So different from the bitches and ho’s ethos of today, wherein you abuse them and then kick them to the curb, at least that’s what popular music tells us, the truth, amongst the hoi polloi? I think Stephen Stills has it right.
And “Transmission Impossible” is a cornucopia of covers and originals, there’s even a rendition of “Midnight Rider,” because a great song is a great song, even though this version is mostly a curio, but still, when you’re going deep, when you’re a fan, you want to hear everything.
And you’ll want to listen to “Helplessly Hoping,” live from the Palladium in New York City back in ’76, an almost completely forgotten song from the CSN debut, it’s another number with magical changes, hopscotching through your brain.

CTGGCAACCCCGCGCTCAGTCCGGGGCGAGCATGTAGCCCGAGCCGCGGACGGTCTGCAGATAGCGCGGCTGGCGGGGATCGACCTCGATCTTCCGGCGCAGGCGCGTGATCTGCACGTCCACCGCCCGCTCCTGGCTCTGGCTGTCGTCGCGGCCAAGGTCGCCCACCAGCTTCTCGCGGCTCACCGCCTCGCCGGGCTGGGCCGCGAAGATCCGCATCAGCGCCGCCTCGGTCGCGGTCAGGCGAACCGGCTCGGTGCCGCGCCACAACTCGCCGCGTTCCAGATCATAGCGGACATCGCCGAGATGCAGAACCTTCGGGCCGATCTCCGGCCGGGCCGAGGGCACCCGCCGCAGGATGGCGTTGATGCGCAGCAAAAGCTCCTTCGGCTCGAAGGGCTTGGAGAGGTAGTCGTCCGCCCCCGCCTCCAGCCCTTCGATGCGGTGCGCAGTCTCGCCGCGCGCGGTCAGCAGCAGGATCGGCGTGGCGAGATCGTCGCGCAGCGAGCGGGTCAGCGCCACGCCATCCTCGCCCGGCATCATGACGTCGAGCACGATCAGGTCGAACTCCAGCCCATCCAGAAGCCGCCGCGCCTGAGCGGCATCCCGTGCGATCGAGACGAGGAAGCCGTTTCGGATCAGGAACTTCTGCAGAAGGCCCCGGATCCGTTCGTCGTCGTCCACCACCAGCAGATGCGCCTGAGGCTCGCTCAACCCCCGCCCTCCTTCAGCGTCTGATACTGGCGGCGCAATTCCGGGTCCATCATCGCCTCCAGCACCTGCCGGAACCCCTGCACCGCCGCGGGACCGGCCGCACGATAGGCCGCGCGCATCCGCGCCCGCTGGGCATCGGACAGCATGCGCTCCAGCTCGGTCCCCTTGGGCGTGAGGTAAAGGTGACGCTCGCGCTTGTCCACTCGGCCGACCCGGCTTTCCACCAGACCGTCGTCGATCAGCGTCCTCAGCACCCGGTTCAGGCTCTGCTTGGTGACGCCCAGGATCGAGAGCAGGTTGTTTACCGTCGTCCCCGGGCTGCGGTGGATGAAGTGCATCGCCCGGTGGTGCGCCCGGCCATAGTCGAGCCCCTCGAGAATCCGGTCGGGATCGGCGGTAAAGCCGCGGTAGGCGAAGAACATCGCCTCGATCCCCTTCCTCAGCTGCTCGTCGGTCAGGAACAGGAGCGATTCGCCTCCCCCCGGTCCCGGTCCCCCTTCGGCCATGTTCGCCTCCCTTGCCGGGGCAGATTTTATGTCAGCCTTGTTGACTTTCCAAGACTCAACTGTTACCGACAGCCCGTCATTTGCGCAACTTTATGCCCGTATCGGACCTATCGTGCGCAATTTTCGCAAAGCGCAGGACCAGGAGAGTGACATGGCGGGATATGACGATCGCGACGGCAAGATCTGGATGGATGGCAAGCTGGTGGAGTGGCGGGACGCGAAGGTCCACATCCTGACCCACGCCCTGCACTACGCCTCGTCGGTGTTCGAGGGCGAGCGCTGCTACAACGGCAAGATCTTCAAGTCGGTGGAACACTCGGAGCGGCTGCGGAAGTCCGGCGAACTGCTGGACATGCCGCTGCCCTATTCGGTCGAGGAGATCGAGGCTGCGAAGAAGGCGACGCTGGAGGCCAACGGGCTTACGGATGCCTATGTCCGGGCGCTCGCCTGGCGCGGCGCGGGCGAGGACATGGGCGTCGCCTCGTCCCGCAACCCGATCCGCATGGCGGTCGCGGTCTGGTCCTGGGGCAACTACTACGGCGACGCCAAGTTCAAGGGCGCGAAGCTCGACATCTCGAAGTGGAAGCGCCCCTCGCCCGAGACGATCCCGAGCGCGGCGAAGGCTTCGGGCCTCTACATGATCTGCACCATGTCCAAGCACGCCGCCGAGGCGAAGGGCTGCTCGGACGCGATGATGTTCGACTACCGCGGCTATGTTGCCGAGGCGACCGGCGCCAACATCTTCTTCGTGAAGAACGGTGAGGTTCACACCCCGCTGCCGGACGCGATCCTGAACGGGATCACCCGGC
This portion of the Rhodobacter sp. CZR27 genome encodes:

And from that same show is a combo of “49 Bye-Byes” and “For What It’s Worth,” which segues into a cover of “Everybody’s Talkin’.”
But the ’78 shows are better, Stills is in better voice, I loved listening to “Fallen Eagle,” because that Manassas debut is even better than Stills’ initial solo, but it’s like it doesn’t exist. Which brings me to my favorite cut on “Transmission Impossible,” a live version of “So Begins The Task” (mislabeled “SHE Begins The Task”), which segues into “Johnny’s Garden” from that same Manassas debut, recorded at the Joint at the Hard Rock in Vegas back in ’95. And the most amazing thing is like so many cuts on “Transmission Impossible” it’s just Stills and his guitar, no trickery.